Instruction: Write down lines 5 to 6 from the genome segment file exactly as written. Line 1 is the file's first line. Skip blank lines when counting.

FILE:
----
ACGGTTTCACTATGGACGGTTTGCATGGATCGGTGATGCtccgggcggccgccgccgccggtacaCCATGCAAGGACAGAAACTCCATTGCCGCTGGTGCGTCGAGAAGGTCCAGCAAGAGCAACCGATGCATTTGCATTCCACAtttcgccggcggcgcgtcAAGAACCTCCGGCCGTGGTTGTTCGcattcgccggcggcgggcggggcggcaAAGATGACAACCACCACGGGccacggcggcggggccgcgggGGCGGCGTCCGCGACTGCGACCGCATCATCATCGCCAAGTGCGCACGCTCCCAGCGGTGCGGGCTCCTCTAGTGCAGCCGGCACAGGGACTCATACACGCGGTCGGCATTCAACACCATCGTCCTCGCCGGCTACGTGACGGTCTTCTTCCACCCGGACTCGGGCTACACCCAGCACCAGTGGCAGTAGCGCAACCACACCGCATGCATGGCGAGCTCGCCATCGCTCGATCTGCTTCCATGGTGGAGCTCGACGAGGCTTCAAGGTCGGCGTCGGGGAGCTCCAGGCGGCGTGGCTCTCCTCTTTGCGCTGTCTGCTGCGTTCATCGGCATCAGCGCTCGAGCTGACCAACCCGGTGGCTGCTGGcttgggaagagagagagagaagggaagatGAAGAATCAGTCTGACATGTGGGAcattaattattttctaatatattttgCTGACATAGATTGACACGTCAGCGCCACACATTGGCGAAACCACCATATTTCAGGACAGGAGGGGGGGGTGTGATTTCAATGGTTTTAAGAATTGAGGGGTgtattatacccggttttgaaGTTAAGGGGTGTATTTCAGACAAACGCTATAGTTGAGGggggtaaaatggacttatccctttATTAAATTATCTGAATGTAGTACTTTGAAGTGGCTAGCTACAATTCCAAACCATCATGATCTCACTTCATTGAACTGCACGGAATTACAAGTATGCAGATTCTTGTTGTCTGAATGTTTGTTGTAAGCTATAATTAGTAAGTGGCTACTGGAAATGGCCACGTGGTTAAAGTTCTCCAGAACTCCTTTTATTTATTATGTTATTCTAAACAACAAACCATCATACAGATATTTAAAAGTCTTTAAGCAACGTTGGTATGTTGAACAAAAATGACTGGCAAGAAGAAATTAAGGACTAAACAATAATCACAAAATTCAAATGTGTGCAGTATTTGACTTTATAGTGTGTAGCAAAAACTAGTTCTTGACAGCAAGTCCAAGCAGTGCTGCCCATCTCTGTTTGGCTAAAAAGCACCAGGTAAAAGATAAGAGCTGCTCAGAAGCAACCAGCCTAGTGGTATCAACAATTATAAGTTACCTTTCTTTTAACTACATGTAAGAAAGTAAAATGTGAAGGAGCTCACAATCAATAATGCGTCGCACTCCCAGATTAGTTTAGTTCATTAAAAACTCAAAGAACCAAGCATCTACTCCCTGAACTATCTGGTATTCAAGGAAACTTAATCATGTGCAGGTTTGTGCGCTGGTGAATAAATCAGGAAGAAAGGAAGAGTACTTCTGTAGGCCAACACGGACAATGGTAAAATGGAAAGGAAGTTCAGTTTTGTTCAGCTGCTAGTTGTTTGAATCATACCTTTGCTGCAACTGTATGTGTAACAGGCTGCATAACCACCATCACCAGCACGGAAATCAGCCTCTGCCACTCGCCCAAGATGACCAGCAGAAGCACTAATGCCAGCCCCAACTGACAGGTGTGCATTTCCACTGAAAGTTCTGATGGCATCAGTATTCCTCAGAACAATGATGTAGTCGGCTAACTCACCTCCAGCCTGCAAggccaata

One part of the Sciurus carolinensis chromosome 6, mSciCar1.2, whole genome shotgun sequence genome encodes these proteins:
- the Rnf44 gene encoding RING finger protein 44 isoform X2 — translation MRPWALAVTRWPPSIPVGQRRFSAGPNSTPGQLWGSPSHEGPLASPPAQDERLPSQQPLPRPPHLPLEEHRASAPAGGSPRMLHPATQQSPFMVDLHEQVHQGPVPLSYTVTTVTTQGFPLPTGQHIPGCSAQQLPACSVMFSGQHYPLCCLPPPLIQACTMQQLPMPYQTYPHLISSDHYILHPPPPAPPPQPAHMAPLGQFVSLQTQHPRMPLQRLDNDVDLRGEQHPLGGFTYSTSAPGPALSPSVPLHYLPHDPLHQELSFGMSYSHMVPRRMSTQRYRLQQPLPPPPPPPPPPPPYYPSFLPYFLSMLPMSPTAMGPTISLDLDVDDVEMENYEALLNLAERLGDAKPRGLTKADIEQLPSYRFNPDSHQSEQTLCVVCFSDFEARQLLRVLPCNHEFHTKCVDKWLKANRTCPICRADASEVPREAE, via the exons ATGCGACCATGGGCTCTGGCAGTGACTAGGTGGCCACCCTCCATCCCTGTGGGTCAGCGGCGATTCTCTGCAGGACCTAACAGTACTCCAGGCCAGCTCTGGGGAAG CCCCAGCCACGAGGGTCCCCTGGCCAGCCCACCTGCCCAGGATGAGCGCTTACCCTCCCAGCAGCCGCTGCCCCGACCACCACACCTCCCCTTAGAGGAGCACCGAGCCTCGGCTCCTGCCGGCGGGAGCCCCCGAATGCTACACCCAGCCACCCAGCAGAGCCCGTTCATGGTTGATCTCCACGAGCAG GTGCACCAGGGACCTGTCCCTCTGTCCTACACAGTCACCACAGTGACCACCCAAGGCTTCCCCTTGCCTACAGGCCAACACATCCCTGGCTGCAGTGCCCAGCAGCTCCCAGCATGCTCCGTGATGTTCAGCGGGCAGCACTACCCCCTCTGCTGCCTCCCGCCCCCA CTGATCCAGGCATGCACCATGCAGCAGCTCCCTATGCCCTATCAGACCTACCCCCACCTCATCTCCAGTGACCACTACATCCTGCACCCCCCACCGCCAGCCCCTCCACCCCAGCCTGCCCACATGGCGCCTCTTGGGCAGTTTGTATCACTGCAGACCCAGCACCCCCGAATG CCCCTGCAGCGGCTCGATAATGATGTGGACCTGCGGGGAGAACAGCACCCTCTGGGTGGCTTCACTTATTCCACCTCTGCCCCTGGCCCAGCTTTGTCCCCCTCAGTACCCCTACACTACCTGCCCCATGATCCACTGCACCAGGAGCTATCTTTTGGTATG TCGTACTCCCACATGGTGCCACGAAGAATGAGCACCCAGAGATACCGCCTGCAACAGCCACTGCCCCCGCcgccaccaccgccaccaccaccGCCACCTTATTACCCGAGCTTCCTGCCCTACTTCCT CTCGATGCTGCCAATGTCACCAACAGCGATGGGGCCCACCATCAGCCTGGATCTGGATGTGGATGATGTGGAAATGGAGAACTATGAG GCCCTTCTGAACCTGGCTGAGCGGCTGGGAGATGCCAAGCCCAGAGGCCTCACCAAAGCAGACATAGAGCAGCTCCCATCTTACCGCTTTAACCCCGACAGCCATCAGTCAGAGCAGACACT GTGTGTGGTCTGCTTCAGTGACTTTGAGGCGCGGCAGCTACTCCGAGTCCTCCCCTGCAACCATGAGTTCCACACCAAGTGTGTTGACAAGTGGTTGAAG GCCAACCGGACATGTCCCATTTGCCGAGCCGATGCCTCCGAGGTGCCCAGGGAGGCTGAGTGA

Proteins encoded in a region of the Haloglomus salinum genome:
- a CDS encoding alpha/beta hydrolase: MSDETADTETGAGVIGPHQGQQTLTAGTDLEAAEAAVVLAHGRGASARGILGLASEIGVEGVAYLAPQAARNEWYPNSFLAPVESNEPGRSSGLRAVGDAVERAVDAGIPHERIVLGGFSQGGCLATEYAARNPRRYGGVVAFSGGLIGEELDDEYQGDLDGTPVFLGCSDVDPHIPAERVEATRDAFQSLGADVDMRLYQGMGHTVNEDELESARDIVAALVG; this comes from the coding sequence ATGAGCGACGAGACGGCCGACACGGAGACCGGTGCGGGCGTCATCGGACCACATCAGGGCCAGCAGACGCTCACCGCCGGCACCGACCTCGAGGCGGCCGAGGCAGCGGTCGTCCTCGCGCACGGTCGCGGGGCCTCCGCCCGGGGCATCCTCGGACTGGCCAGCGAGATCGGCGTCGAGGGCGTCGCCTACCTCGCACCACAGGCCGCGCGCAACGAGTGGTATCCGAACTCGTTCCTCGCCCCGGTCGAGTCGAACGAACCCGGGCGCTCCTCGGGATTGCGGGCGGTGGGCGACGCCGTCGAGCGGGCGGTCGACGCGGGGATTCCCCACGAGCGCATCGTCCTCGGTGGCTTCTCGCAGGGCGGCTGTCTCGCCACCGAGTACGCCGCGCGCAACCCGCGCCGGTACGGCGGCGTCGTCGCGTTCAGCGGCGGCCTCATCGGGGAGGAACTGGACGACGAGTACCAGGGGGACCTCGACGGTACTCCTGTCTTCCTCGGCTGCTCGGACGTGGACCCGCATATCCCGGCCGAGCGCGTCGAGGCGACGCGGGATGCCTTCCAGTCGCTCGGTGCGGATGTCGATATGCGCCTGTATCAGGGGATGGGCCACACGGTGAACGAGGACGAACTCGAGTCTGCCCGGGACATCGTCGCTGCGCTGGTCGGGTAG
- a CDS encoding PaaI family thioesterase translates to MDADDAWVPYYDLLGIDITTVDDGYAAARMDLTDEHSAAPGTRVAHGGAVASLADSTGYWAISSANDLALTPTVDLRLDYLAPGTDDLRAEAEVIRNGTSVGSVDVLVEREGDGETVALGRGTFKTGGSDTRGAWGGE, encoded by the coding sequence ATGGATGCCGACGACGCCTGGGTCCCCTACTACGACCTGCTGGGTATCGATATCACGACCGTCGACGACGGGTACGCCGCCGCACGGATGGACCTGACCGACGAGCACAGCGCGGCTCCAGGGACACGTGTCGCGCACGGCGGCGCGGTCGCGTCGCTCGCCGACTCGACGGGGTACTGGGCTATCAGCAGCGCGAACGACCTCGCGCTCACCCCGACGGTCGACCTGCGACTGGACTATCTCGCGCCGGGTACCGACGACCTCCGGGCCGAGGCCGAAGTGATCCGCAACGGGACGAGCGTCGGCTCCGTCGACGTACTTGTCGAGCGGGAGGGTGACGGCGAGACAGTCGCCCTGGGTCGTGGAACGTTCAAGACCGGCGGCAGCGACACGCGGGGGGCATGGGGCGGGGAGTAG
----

- a CDS encoding alpha/beta hydrolase: MSDETADTETGAGVIGPHQGQQTLTAGTDLEAAEAAVVLAHGRGASARGILGLASEIGVEGVAYLAPQAARNEWYPNSFLAPVESNEPGRSSGLRAVGDAVERAVDAGIPHERIVLGGFSQGGCLATEYAARNPRRYGGVVAFSGGLIGEELDDEYQGDLDGTPVFLGCSDVDPHIPAERVEATRDAFQSLGADVDMRLYQGMGHTVNEDELESARDIVAALVG; this comes from the coding sequence ATGAGCGACGAGACGGCCGACACGGAGACCGGTGCGGGCGTCATCGGACCACATCAGGGCCAGCAGACGCTCACCGCCGGCACCGACCTCGAGGCGGCCGAGGCAGCGGTCGTCCTCGCGCACGGTCGCGGGGCCTCCGCCCGGGGCATCCTCGGACTGGCCAGCGAGATCGGCGTCGAGGGCGTCGCCTACCTCGCACCACAGGCCGCGCGCAACGAGTGGTATCCGAACTCGTTCCTCGCCCCGGTCGAGTCGAACGAACCCGGGCGCTCCTCGGGATTGCGGGCGGTGGGCGACGCCGTCGAGCGGGCGGTCGACGCGGGGATTCCCCACGAGCGCATCGTCCTCGGTGGCTTCTCGCAGGGCGGCTGTCTCGCCACCGAGTACGCCGCGCGCAACCCGCGCCGGTACGGCGGCGTCGTCGCGTTCAGCGGCGGCCTCATCGGGGAGGAACTGGACGACGAGTACCAGGGGGACCTCGACGGTACTCCTGTCTTCCTCGGCTGCTCGGACGTGGACCCGCATATCCCGGCCGAGCGCGTCGAGGCGACGCGGGATGCCTTCCAGTCGCTCGGTGCGGATGTCGATATGCGCCTGTATCAGGGGATGGGCCACACGGTGAACGAGGACGAACTCGAGTCTGCCCGGGACATCGTCGCTGCGCTGGTCGGGTAG
- a CDS encoding PaaI family thioesterase translates to MDADDAWVPYYDLLGIDITTVDDGYAAARMDLTDEHSAAPGTRVAHGGAVASLADSTGYWAISSANDLALTPTVDLRLDYLAPGTDDLRAEAEVIRNGTSVGSVDVLVEREGDGETVALGRGTFKTGGSDTRGAWGGE, encoded by the coding sequence ATGGATGCCGACGACGCCTGGGTCCCCTACTACGACCTGCTGGGTATCGATATCACGACCGTCGACGACGGGTACGCCGCCGCACGGATGGACCTGACCGACGAGCACAGCGCGGCTCCAGGGACACGTGTCGCGCACGGCGGCGCGGTCGCGTCGCTCGCCGACTCGACGGGGTACTGGGCTATCAGCAGCGCGAACGACCTCGCGCTCACCCCGACGGTCGACCTGCGACTGGACTATCTCGCGCCGGGTACCGACGACCTCCGGGCCGAGGCCGAAGTGATCCGCAACGGGACGAGCGTCGGCTCCGTCGACGTACTTGTCGAGCGGGAGGGTGACGGCGAGACAGTCGCCCTGGGTCGTGGAACGTTCAAGACCGGCGGCAGCGACACGCGGGGGGCATGGGGCGGGGAGTAG